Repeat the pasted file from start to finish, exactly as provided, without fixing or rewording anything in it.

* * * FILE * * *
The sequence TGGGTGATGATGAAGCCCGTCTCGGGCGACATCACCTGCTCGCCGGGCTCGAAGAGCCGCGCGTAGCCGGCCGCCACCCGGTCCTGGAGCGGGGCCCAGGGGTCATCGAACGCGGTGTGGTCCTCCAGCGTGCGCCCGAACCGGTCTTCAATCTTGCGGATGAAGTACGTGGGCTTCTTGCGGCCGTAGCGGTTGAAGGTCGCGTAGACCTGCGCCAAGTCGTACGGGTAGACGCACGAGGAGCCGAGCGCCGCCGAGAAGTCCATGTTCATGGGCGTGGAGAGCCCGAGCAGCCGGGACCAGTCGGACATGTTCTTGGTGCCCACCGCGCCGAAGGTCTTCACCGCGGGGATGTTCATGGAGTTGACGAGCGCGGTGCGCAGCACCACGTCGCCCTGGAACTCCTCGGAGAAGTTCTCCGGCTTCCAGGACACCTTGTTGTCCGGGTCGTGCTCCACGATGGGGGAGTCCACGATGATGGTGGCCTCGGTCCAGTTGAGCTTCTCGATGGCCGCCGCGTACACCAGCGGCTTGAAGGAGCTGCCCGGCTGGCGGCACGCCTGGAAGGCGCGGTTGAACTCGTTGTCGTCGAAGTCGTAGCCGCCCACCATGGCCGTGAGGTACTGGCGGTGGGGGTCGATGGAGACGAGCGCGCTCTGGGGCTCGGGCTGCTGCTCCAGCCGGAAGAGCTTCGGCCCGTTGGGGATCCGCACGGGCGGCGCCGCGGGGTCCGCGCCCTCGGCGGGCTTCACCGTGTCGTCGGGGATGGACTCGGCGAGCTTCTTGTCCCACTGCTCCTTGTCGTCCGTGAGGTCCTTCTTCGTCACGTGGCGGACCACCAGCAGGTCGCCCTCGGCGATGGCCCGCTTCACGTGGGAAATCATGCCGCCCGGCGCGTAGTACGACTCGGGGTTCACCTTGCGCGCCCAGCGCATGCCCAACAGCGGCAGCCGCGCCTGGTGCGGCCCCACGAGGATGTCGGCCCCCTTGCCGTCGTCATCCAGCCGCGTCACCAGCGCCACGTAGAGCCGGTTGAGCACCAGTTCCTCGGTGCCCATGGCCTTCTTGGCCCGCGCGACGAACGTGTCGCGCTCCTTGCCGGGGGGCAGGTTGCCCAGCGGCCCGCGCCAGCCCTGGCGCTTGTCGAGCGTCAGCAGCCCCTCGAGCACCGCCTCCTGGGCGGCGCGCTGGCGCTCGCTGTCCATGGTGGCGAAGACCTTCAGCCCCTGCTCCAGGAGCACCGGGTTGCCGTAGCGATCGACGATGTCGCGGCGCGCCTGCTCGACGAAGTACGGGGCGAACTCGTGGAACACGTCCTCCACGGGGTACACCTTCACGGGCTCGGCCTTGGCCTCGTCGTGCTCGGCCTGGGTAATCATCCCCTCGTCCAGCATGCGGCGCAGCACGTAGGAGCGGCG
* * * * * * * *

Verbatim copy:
The sequence TGGGTGATGATGAAGCCCGTCTCGGGCGACATCACCTGCTCGCCGGGCTCGAAGAGCCGCGCGTAGCCGGCCGCCACCCGGTCCTGGAGCGGGGCCCAGGGGTCATCGAACGCGGTGTGGTCCTCCAGCGTGCGCCCGAACCGGTCTTCAATCTTGCGGATGAAGTACGTGGGCTTCTTGCGGCCGTAGCGGTTGAAGGTCGCGTAGACCTGCGCCAAGTCGTACGGGTAGACGCACGAGGAGCCGAGCGCCGCCGAGAAGTCCATGTTCATGGGCGTGGAGAGCCCGAGCAGCCGGGACCAGTCGGACATGTTCTTGGTGCCCACCGCGCCGAAGGTCTTCACCGCGGGGATGTTCATGGAGTTGACGAGCGCGGTGCGCAGCACCACGTCGCCCTGGAACTCCTCGGAGAAGTTCTCCGGCTTCCAGGACACCTTGTTGTCCGGGTCGTGCTCCACGATGGGGGAGTCCACGATGATGGTGGCCTCGGTCCAGTTGAGCTTCTCGATGGCCGCCGCGTACACCAGCGGCTTGAAGGAGCTGCCCGGCTGGCGGCACGCCTGGAAGGCGCGGTTGAACTCGTTGTCGTCGAAGTCGTAGCCGCCCACCATGGCCGTGAGGTACTGGCGGTGGGGGTCGATGGAGACGAGCGCGCTCTGGGGCTCGGGCTGCTGCTCCAGCCGGAAGAGCTTCGGCCCGTTGGGGATCCGCACGGGCGGCGCCGCGGGGTCCGCGCCCTCGGCGGGCTTCACCGTGTCGTCGGGGATGGACTCGGCGAGCTTCTTGTCCCACTGCTCCTTGTCGTCCGTGAGGTCCTTCTTCGTCACGTGGCGGACCACCAGCAGGTCGCCCTCGGCGATGGCCCGCTTCACGTGGGAAATCATGCCGCCCGGCGCGTAGTACGACTCGGGGTTCACCTTGCGCGCCCAGCGCATGCCCAACAGCGGCAGCCGCGCCTGGTGCGGCCCCACGAGGATGTCGGCCCCCTTGCCGTCGTCATCCAGCCGCGTCACCAGCGCCACGTAGAGCCGGTTGAGCACCAGTTCCTCGGTGCCCATGGCCTTCTTGGCCCGCGCGACGAACGTGTCGCGCTCCTTGCCGGGGGGCAGGTTGCCCAGCGGCCCGCGCCAGCCCTGGCGCTTGTCGAGCGTCAGCAGCCCCTCGAGCACCGCCTCCTGGGCGGCGCGCTGGCGCTCGCTGTCCATGGTGGCGAAGACCTTCAGCCCCTGCTCCAGGAGCACCGGGTTGCCGTAGCGATCGACGATGTCGCGGCGCGCCTGCTCGACGAAGTACGGGGCGAACTCGTGGAACACGTCCTCCACGGGGTACACCTTCACGGGCTCGGCCTTGGCCTCGTCGTGCTCGGCCTGGGTAATCATCCCCTCGTCCAGCATGCGGCGCAGCACGTAGGAGCGGCG